Saildrone, a maritime research company and “world leader in oceangoing autonomous surface vehicles,” has launched a fleet of saildrones to collect first-of-its-kind hurricane data via advanced sensors and AI technology.
It’s been said we know more about outer space than we know about the ocean. In the grand scheme of Earth, we might not know too much about the deep blue that surrounds us, but that doesn’t mean it can’t tell us about the rest of our world. Earlier this summer, a fleet of five autonomous saildrones has been launched from Florida and the Virgin Islands by Saildrone, a maritime research company, to collect data on hurricanes, spending three months at sea where the fleet will compile the first hurricane research of its kind completed by ‘uncrewed’ surface vehicles (USVs).
With news regarding climate change and tropical storms flooding our timelines, our eyes and ears are more tuned in than ever in anticipation of news regarding our world. For decades, the ocean has provided scientists with the data necessary to understand climate change, hurricanes, carbon cycling, and maritime security.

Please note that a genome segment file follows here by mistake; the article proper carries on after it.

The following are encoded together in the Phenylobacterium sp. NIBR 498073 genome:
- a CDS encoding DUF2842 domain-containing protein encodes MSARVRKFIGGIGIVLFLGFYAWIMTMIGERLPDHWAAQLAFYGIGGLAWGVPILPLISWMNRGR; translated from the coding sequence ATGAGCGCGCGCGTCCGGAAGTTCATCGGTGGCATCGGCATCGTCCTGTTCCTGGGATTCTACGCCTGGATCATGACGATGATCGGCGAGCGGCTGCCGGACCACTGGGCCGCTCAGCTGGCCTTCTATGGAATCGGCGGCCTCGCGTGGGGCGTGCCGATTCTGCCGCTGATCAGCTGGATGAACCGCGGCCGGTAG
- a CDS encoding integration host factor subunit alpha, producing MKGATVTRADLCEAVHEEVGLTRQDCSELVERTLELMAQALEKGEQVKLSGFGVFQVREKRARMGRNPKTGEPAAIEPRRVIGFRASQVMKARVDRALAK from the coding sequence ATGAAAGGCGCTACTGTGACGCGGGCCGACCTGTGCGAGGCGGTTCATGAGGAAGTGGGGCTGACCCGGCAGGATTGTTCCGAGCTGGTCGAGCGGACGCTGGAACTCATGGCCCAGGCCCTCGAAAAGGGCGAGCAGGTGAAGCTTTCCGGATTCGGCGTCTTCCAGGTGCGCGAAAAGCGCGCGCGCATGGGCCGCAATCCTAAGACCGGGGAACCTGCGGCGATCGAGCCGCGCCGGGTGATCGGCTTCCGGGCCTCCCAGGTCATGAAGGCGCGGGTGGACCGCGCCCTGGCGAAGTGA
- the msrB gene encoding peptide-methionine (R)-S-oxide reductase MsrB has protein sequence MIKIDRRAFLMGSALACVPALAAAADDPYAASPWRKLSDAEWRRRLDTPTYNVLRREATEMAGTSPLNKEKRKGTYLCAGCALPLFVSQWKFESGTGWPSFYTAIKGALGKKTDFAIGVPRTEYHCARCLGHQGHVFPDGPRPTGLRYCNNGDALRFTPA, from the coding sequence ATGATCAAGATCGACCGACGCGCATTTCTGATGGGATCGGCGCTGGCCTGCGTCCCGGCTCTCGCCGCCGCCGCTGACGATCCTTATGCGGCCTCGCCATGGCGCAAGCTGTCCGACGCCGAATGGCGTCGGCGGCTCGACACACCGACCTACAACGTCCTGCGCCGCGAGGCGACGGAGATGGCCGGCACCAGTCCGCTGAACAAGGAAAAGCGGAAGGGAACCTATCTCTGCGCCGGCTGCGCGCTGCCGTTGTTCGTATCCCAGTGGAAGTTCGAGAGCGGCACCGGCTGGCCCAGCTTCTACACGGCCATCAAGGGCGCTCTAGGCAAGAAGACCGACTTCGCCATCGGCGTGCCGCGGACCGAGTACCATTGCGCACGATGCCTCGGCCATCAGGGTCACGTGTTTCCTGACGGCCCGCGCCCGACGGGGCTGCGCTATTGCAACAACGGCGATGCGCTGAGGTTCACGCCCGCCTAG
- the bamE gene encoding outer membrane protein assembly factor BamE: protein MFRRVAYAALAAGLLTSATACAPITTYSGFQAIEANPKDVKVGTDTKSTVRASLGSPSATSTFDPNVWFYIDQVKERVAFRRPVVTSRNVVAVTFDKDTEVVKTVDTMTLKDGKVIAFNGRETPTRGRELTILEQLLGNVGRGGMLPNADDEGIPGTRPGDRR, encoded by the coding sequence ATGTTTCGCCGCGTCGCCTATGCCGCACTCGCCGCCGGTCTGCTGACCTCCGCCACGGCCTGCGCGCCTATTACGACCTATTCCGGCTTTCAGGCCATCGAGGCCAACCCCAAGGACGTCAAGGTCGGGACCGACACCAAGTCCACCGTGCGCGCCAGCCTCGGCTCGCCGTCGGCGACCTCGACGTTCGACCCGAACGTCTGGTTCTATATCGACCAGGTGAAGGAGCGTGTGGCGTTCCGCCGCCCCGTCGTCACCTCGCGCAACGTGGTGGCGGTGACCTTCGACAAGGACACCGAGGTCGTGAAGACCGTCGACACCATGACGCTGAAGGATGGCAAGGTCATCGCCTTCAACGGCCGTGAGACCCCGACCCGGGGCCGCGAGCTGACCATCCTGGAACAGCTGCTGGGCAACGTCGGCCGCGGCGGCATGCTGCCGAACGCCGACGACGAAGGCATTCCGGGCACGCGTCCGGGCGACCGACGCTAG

The fleet of saildrones is comprised of solar and wind-powered USVs that acquire data on climate change and weather conditions through AI technology and over 20 advanced sensors, leaving a minimal carbon footprint while exploring international ocean waters. Amounting to around 1,500 pounds, each saildrone comes equipped with a photovoltaic sail that’s designed to keep each saildrone powered up as it sails right into the eye of a hurricane.
All in an effort to understand hurricanes and global weather events, for years Saildrone has been developing the technology necessary to map the ocean floor while measuring water temperature, salinity, and chemical composition. Once programmed for navigation, the saildrones can sail autonomously from waypoint to waypoint.
During their voyage, the USVs remain within a user-defined safety corridor and are monitored by a Saildrone Mission Control operator. Spanning from Arctic waters to the Atlantic Ocean, saildrones have collected data on weather and climate science from waters all over the globe.